LAS VEGAS, NV—The State of Nevada clearly states that “strikes against the State or any local government employer are illegal.”
Furthermore, if a government employer gets an injunction and an “employee organization” (aka a union) engages in a strike, it can result in a $50,000 per-day fine, as well as a $1,000 fine against “any officer of an employee organization,” as well as suspend or terminate any employee “who participates in such strike.”
So, are Nevada teachers and their union really going to risk it?
Last Monday, the Clark County Education Association put out a survey on twitter that asked members if they would be willing to take “part of a District-wide, all-day picket for one day in front of my school with parents, students, & my colleagues to bring attention to the need for more funding NOW” or “strike.”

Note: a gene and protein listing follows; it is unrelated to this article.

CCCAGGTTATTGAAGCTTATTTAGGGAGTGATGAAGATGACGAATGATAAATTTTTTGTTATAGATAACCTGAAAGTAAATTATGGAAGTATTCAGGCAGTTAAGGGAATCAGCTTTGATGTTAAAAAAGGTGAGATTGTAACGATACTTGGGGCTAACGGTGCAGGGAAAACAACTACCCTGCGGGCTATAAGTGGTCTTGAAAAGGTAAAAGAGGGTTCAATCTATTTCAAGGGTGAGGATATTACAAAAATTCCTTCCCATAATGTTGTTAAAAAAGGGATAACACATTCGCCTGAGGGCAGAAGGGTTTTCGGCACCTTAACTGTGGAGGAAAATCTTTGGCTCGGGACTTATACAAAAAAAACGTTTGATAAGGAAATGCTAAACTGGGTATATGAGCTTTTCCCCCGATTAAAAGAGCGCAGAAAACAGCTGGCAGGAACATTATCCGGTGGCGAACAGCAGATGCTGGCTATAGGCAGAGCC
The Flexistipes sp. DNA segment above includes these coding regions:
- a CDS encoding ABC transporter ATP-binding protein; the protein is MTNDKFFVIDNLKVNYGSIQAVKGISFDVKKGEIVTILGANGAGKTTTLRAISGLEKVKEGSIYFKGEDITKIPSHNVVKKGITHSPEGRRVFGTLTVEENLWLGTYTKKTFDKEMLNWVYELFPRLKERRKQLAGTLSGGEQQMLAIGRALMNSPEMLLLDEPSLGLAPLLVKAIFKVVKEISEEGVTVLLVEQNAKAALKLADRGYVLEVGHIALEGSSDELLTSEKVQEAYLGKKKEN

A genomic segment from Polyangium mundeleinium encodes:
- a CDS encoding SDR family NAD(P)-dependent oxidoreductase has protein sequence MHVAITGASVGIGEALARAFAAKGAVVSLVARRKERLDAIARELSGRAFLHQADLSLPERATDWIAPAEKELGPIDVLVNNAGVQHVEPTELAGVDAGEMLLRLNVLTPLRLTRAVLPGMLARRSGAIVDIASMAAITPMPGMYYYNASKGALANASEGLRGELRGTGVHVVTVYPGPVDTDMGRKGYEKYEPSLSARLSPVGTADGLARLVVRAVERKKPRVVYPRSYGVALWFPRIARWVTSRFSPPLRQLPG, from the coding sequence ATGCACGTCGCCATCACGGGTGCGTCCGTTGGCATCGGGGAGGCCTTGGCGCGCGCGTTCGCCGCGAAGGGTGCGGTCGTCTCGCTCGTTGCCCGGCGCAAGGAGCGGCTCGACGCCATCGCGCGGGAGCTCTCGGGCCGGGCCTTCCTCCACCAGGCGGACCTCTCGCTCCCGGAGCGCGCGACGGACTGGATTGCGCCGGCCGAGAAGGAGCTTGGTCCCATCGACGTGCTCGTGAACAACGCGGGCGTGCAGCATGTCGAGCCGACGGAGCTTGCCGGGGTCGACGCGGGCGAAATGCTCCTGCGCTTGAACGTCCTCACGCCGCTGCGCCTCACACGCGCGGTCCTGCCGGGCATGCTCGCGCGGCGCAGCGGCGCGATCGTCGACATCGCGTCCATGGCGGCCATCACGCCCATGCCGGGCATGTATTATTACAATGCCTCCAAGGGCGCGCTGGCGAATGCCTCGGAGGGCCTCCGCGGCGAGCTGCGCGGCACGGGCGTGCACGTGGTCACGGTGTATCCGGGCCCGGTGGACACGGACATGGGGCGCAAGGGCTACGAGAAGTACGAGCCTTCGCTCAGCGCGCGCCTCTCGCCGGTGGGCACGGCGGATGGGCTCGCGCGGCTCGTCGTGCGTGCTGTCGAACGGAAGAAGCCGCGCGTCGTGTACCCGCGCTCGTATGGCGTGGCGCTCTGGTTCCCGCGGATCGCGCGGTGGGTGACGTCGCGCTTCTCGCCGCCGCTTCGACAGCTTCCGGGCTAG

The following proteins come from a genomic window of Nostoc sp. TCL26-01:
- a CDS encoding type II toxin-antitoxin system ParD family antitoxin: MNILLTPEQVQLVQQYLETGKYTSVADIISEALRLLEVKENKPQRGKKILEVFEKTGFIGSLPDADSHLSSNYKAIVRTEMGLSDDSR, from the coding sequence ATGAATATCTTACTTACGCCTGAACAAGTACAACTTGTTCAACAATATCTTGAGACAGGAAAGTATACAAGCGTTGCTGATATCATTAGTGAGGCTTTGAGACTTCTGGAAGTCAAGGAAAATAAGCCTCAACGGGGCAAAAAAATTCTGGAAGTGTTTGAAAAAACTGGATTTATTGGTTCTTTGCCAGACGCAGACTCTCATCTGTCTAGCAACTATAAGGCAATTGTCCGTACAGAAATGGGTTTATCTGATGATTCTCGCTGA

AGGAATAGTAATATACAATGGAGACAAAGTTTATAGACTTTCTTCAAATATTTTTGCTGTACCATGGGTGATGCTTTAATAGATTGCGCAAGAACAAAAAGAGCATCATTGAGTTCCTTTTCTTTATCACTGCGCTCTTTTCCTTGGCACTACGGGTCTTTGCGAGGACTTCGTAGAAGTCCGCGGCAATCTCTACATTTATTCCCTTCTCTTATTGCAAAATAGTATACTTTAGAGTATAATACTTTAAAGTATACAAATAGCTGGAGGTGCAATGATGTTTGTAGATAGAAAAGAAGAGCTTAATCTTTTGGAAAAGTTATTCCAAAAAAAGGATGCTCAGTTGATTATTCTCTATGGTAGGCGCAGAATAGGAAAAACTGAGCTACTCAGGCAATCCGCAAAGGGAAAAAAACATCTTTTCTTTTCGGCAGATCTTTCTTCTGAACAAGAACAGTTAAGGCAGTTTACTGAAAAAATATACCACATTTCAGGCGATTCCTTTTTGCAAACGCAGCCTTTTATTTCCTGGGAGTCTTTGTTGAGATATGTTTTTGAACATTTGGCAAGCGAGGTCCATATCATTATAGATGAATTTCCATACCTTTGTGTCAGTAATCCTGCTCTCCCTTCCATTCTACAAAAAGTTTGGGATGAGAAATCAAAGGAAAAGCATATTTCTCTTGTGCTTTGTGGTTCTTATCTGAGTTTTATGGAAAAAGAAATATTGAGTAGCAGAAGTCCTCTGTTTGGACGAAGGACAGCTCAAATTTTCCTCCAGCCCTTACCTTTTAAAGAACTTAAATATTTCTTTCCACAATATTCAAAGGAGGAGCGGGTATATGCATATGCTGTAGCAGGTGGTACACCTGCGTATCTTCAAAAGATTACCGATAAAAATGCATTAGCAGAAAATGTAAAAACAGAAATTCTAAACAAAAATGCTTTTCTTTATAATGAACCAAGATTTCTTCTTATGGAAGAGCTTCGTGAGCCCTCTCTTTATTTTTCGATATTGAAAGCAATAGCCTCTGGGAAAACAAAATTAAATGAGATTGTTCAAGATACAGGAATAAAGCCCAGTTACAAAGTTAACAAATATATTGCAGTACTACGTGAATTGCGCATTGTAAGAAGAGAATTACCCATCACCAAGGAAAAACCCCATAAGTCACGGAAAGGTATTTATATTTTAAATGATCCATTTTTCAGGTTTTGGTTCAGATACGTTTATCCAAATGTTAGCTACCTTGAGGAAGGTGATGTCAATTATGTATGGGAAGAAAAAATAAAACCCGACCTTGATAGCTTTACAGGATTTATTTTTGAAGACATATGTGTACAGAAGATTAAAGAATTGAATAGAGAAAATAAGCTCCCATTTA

On Wednesday, reports Victor Joecks of the Las Vegas Review-Journal, the union tweeted a quote from Marie Neisess, a Clark County School District teacher, “If it means a strike … I’m willing to do anything it takes because enough is enough.”
Keenan Korth, a union communications staffer, retweeted it, saying, Let’s do this thing, CCEA!”
There’s an even more potent penalty available. If a union “disavows its pledge not to strike,” which the union arguably has done, the school district can withdraw recognition from that union. If the district does that, CCEA would no longer represent teachers in negotiations. The district wouldn’t collect dues for the union either.
The union is flirting with its own destruction.
“But those penalties go into effect only if the district pursues them,” notes Joecks. “The district declined to disclose its legal strategy when I asked if it was considering seeking an injunction.”